• Firstly, military personnel are constantly in training, much focus is placed on leadership development and instilling the belief that professional development is a continuous process. Veterans have already developed the personal qualities to be successful leaders and, because of their receptiveness to learning, are able to acquire the additional skills needed in the new role. 
  • Secondly, veterans are willing to work incredibly hard, a quality so needed in today’s VUCA environments.  The ability to keep going, even when the ‘normal working day’ is over, is part of daily life in the services, so they understand that sometimes we just have to put in the long hours because the end goal is getting the job done.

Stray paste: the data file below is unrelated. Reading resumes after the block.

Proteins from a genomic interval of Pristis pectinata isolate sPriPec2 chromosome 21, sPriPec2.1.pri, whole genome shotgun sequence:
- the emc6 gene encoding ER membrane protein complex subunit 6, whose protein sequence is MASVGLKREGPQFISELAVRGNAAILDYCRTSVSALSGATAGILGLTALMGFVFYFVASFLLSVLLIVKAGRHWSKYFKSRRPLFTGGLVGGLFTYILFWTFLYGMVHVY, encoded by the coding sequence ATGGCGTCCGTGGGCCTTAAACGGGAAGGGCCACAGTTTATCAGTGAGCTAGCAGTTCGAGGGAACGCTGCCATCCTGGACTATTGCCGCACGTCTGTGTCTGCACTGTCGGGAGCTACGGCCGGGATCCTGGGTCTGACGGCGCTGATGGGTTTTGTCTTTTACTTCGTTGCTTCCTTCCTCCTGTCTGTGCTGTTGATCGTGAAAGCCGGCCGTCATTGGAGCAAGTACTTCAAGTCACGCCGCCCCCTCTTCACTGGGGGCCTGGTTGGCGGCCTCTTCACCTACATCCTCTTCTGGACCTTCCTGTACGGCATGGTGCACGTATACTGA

• Thirdly, succeeding in the services requires resilience and an ability to adapt when things do not go as planned. This mindset enables one to see challenges as opportunities to learn, rather than obstacles to be overcome, and this ‘true grit’ is real evidence of leadership capability.
  • Fourthly, veterans understand the importance of morale, and the depth of this understanding may actually be quite unique to veterans. This can be an enormous advantage when encouraging teams, especially when there is a need to go that extra mile. 
  • Fifthly, veterans have firsthand experience of a team being only as strong as its weakest link. They know the importance of succession planning and leadership development for everyone because you never know when circumstances and situations may change suddenly and dramatically. 

Our research showed that veterans are not being effectively employed because recruiters do not fully understand how transferable their leadership capability and other strengths really are, it just requires some new thinking -  redeploying leadership to where it’s needed.

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